Today it was my privilege to facilitate a lunch time program for clergy and other religious leaders titled The Face of Mercy: Mercy in the Islamic, Jewish and Christian Traditions. Inspired by Pope Francis’ declaration of the Extraordinary Jubilee Year of Mercy, the program (co-sponsored by our Office of Mission, Jay-Phillips Center for Interfaith Learning and Muslim Christian Dialogue Center) featured representatives of each of the three Abrahamic traditions to talk about mercy from their faith perspective.
What touched me most deeply in the presentations was something Rabbi Amy Eilberg said with reference to the passage in Exodus where God tells Moses he cannot look upon his face, but only his back. I have always read that passage as a sign of some distance between God and humans, a separation that prevented Moses from seeing God’s face. And that is certainly one common and acceptable reading.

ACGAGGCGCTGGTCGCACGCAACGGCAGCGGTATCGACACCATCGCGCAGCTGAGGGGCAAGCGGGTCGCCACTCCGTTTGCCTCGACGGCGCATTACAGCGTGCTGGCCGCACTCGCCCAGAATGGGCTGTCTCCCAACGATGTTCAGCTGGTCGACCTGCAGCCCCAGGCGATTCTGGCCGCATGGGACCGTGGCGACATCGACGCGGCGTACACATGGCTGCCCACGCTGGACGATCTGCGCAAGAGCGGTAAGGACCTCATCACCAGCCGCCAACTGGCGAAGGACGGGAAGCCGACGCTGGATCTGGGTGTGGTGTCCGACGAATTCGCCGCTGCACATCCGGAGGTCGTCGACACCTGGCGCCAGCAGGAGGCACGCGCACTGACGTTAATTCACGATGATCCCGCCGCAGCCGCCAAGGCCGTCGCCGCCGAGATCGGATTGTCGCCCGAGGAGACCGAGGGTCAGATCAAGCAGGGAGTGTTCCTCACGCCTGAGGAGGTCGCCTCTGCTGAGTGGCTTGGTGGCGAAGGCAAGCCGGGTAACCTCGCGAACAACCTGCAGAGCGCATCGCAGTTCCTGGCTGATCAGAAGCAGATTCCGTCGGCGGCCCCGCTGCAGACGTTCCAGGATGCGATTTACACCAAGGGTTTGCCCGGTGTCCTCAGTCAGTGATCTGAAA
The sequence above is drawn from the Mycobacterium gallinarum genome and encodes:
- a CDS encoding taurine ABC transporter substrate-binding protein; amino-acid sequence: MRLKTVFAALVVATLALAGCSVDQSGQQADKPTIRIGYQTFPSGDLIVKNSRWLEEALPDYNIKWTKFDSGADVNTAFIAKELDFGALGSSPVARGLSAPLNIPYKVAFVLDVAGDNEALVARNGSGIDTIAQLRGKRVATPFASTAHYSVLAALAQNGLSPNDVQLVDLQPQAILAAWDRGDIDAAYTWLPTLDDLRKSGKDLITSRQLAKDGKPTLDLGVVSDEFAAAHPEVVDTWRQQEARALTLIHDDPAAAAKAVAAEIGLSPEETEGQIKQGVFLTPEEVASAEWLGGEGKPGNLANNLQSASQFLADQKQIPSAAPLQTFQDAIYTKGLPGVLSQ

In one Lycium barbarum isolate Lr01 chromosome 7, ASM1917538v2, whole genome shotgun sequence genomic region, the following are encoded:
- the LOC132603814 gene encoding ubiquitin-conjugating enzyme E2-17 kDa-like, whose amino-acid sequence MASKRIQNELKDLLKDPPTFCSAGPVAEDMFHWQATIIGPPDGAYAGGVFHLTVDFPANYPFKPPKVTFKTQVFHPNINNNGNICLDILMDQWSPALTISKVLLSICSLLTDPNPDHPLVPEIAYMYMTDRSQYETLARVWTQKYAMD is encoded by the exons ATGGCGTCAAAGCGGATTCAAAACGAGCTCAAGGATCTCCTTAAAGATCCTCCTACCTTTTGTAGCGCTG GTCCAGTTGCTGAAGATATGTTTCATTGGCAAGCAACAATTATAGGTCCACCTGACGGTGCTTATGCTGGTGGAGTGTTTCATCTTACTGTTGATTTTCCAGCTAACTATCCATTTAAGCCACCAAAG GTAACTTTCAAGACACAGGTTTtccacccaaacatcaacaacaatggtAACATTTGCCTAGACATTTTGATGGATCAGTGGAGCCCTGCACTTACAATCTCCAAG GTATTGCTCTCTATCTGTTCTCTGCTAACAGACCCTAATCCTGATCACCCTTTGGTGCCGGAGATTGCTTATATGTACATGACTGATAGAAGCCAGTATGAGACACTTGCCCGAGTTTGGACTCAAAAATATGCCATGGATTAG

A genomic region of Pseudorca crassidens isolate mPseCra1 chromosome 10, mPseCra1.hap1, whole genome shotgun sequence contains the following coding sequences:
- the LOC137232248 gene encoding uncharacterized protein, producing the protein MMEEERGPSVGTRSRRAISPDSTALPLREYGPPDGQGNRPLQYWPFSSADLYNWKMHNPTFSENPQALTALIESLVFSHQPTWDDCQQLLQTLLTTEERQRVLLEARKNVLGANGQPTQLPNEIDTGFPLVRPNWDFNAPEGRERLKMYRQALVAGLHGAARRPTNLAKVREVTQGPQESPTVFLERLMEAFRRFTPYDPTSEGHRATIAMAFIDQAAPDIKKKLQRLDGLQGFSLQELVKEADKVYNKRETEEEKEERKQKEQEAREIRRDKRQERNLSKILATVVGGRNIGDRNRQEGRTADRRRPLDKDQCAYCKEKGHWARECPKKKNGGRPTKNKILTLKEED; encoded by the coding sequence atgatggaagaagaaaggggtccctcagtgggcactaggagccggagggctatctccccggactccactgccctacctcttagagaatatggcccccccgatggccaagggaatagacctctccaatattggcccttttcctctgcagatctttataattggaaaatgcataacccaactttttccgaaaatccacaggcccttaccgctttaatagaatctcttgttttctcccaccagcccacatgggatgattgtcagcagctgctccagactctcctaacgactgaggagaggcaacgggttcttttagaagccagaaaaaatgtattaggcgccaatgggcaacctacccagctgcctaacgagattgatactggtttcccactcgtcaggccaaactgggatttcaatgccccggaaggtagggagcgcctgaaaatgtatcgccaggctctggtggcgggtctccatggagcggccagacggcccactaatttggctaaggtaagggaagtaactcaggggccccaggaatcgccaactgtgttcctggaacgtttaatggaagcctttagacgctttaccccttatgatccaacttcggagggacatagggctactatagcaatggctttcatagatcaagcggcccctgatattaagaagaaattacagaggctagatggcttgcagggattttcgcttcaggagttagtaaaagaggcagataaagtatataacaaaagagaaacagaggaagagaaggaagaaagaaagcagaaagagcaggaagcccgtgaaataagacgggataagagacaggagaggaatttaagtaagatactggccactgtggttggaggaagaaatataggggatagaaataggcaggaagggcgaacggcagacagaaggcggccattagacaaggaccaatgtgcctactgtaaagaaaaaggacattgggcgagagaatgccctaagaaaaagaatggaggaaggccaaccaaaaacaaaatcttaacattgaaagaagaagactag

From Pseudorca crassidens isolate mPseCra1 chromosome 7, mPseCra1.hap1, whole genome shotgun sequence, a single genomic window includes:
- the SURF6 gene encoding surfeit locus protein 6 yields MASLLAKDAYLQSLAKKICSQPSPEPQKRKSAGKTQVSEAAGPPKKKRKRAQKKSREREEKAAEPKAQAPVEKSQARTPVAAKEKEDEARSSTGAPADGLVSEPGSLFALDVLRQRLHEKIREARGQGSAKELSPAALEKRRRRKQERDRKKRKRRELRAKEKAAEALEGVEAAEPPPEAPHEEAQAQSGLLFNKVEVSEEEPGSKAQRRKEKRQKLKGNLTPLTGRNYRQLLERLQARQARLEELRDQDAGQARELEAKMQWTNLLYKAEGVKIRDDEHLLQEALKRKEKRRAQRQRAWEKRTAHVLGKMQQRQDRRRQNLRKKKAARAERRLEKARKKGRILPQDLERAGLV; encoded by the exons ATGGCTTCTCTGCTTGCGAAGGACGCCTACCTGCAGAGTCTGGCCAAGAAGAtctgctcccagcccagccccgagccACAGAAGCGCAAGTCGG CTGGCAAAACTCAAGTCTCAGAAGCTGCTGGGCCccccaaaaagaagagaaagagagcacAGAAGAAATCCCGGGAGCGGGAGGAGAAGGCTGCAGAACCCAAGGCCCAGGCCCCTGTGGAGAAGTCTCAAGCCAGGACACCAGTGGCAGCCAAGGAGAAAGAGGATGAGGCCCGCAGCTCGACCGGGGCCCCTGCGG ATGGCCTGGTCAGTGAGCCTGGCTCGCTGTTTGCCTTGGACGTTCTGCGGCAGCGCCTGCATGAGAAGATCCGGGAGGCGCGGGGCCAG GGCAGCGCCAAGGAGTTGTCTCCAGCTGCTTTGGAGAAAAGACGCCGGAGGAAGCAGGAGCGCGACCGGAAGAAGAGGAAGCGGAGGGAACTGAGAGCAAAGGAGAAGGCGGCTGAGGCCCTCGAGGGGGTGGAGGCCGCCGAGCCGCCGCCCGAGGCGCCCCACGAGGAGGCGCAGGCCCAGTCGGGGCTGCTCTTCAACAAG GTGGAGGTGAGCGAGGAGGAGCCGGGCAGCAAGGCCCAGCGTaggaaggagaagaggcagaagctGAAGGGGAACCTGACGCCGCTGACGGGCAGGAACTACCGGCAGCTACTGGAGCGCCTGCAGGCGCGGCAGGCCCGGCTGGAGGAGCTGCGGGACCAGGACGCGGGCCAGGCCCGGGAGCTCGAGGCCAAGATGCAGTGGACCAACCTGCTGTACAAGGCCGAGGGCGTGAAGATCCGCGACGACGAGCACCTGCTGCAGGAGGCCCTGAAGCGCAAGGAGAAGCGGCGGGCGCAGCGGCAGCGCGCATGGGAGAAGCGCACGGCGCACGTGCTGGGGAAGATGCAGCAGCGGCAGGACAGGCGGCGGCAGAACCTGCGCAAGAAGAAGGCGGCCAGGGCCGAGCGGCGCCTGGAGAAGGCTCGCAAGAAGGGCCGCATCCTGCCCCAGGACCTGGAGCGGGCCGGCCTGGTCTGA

Rabbi Amy shared a different reading (one she got from Rabbi Jeff Roth – whose work I am looking forward to checking out). It conveyed a sense of Moses, rather than looking at God face to face, being invited to look through God’s back – to see what God sees. I found that extraordinarily powerful. We often speak of learning to love like God loves, or seeing people like God sees them. This physical invitation to Moses embodies that idea in a way I never appreciated.
This is an image I want to sit with some more. But even without a fuller expression of my experience, it seemed to me an image worth sharing.
Note: We will be hosting a more public program on the same theme mercy this evening, so if you are reading this now (i.e., Wednesday afternoon) and are in the Twin Cities area, you still have time to join us at 7:00 in Owen Science Center on the St. Paul campus of the University of St. Thomas.